Innovation still strong in Scotland’s energy sector despite downturn
Monday, 04 September 2017
As Offshore Europe descends on Aberdeen the worldwide oil and gas spotlight is set to shine on the region and Scotland.
The event brings a network of over 50,000 industry specialists together in some of the most challenging times the sector has faced.
Exhibitor - intellectual property specialist Marks & Clerk – is at the frontline of developing technologies and has seen first-hand how companies are coping with these stormy times.
Here Andrew Docherty, Aberdeen Office Managing Partner and oil and gas expert for Marks & Clerk looks at how the industry is still fighting despite its much publicised challenges:
“In the public sphere we often hear about job losses and sustained low oil prices as a methodology for measuring the health of the industry. And while, on the face of it, we are undoubtedly seeing an unprecedented downturn, we are still seeing key-players investing in innovation, and importantly protecting their investment through the use of the patent system, both domestically and internationally.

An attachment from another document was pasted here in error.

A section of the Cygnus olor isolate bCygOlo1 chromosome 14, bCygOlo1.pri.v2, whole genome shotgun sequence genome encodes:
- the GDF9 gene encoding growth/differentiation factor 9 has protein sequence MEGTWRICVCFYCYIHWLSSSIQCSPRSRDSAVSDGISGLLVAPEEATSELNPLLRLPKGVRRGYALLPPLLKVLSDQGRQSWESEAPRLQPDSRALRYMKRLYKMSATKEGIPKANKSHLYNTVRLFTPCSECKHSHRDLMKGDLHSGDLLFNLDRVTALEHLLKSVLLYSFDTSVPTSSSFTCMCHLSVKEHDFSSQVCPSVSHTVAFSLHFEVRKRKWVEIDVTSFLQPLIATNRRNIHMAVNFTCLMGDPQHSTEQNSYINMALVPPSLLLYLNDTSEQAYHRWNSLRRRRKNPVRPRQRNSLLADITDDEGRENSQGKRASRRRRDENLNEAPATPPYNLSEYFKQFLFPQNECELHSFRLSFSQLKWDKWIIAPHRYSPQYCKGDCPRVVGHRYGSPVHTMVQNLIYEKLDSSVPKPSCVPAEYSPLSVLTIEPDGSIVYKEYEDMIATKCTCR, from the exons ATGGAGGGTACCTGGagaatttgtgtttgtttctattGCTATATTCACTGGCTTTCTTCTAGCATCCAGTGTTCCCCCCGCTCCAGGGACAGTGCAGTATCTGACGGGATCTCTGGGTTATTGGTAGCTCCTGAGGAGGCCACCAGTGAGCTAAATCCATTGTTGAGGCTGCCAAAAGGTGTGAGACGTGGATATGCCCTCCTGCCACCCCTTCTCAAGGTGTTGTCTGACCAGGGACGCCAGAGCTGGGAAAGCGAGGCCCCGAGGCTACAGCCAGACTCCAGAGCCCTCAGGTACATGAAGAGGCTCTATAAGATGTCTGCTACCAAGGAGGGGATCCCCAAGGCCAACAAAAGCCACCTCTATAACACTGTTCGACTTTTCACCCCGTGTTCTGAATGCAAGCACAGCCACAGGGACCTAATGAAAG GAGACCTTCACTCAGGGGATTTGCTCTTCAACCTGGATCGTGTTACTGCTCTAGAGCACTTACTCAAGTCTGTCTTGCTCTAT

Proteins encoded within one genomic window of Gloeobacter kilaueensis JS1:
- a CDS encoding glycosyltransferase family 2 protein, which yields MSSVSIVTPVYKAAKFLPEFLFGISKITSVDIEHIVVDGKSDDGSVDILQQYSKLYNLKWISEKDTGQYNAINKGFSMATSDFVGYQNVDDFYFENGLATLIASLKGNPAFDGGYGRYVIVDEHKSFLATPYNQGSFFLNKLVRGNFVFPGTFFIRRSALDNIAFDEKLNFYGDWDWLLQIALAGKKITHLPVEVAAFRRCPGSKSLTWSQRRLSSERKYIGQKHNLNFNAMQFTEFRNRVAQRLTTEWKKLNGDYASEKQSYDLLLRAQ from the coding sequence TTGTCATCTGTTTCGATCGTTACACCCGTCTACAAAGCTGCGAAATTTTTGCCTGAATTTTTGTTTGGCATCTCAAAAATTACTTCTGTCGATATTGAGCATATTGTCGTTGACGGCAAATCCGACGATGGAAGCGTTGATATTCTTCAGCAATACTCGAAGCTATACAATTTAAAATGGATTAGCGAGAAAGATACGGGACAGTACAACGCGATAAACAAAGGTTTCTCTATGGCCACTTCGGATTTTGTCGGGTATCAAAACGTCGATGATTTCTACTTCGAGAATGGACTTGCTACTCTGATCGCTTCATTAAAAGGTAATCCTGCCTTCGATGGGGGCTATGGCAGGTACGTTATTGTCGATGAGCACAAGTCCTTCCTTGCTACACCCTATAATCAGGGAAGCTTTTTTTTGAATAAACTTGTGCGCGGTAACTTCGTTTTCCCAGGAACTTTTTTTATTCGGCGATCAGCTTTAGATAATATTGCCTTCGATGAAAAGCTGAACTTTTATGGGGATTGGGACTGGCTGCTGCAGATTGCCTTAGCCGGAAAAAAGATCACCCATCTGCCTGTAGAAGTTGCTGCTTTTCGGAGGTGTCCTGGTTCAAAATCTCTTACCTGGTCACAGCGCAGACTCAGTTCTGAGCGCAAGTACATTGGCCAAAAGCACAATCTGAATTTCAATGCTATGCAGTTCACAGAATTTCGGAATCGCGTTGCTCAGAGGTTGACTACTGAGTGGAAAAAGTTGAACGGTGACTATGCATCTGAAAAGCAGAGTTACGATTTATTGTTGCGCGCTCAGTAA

“That innovation may not seem obvious as businesses struggle to commit to anything against a backdrop of cutbacks and redundancies, but industry numbers and patent numbers don’t necessarily follow the same trajectory.
“Firstly, the Scottish industry maintains its significant international focus, with much of the R&D efforts looking to address problems and issues in fields throughout the world. Such issues are diverse, as are the technical solutions.